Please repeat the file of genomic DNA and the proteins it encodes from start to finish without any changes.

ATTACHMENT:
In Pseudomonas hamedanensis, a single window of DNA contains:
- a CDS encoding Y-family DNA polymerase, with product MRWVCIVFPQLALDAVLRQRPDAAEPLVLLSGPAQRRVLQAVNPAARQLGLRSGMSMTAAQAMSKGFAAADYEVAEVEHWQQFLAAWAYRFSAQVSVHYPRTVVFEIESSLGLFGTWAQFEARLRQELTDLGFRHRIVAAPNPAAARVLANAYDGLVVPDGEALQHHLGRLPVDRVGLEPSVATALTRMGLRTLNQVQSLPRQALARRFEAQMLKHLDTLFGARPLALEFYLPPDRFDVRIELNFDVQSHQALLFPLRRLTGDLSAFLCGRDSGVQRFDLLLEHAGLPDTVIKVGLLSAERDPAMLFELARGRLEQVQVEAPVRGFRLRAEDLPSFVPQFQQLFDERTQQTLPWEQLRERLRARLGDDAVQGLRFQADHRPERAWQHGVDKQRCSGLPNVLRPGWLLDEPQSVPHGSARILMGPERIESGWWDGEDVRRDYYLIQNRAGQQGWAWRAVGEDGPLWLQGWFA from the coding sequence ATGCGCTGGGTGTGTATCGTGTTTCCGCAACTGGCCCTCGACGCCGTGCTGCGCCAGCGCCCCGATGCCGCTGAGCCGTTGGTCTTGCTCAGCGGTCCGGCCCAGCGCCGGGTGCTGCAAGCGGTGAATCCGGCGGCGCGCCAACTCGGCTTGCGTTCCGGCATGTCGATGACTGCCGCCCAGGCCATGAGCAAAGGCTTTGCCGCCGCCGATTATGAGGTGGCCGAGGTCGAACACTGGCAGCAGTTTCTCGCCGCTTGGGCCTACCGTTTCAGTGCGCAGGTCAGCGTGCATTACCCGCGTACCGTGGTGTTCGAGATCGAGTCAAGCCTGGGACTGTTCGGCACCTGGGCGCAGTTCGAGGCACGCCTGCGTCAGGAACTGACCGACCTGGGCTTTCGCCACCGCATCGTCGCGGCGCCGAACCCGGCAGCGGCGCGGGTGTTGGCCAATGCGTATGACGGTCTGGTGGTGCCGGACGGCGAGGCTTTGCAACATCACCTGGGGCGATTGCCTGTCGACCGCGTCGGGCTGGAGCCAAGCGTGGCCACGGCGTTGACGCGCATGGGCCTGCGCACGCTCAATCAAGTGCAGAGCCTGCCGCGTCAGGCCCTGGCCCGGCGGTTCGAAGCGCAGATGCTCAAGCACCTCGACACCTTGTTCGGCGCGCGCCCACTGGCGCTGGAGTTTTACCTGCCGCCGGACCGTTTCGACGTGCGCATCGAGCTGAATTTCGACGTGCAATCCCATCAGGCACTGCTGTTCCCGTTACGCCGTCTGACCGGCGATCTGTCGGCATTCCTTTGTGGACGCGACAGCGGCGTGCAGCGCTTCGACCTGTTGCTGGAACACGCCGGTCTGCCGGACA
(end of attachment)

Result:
In Pseudomonas hamedanensis, a single window of DNA contains:
- a CDS encoding Y-family DNA polymerase, with product MRWVCIVFPQLALDAVLRQRPDAAEPLVLLSGPAQRRVLQAVNPAARQLGLRSGMSMTAAQAMSKGFAAADYEVAEVEHWQQFLAAWAYRFSAQVSVHYPRTVVFEIESSLGLFGTWAQFEARLRQELTDLGFRHRIVAAPNPAAARVLANAYDGLVVPDGEALQHHLGRLPVDRVGLEPSVATALTRMGLRTLNQVQSLPRQALARRFEAQMLKHLDTLFGARPLALEFYLPPDRFDVRIELNFDVQSHQALLFPLRRLTGDLSAFLCGRDSGVQRFDLLLEHAGLPDTVIKVGLLSAERDPAMLFELARGRLEQVQVEAPVRGFRLRAEDLPSFVPQFQQLFDERTQQTLPWEQLRERLRARLGDDAVQGLRFQADHRPERAWQHGVDKQRCSGLPNVLRPGWLLDEPQSVPHGSARILMGPERIESGWWDGEDVRRDYYLIQNRAGQQGWAWRAVGEDGPLWLQGWFA from the coding sequence ATGCGCTGGGTGTGTATCGTGTTTCCGCAACTGGCCCTCGACGCCGTGCTGCGCCAGCGCCCCGATGCCGCTGAGCCGTTGGTCTTGCTCAGCGGTCCGGCCCAGCGCCGGGTGCTGCAAGCGGTGAATCCGGCGGCGCGCCAACTCGGCTTGCGTTCCGGCATGTCGATGACTGCCGCCCAGGCCATGAGCAAAGGCTTTGCCGCCGCCGATTATGAGGTGGCCGAGGTCGAACACTGGCAGCAGTTTCTCGCCGCTTGGGCCTACCGTTTCAGTGCGCAGGTCAGCGTGCATTACCCGCGTACCGTGGTGTTCGAGATCGAGTCAAGCCTGGGACTGTTCGGCACCTGGGCGCAGTTCGAGGCACGCCTGCGTCAGGAACTGACCGACCTGGGCTTTCGCCACCGCATCGTCGCGGCGCCGAACCCGGCAGCGGCGCGGGTGTTGGCCAATGCGTATGACGGTCTGGTGGTGCCGGACGGCGAGGCTTTGCAACATCACCTGGGGCGATTGCCTGTCGACCGCGTCGGGCTGGAGCCAAGCGTGGCCACGGCGTTGACGCGCATGGGCCTGCGCACGCTCAATCAAGTGCAGAGCCTGCCGCGTCAGGCCCTGGCCCGGCGGTTCGAAGCGCAGATGCTCAAGCACCTCGACACCTTGTTCGGCGCGCGCCCACTGGCGCTGGAGTTTTACCTGCCGCCGGACCGTTTCGACGTGCGCATCGAGCTGAATTTCGACGTGCAATCCCATCAGGCACTGCTGTTCCCGTTACGCCGTCTGACCGGCGATCTGTCGGCATTCCTTTGTGGACGCGACAGCGGCGTGCAGCGCTTCGACCTGTTGCTGGAACACGCCGGTCTGCCGGACA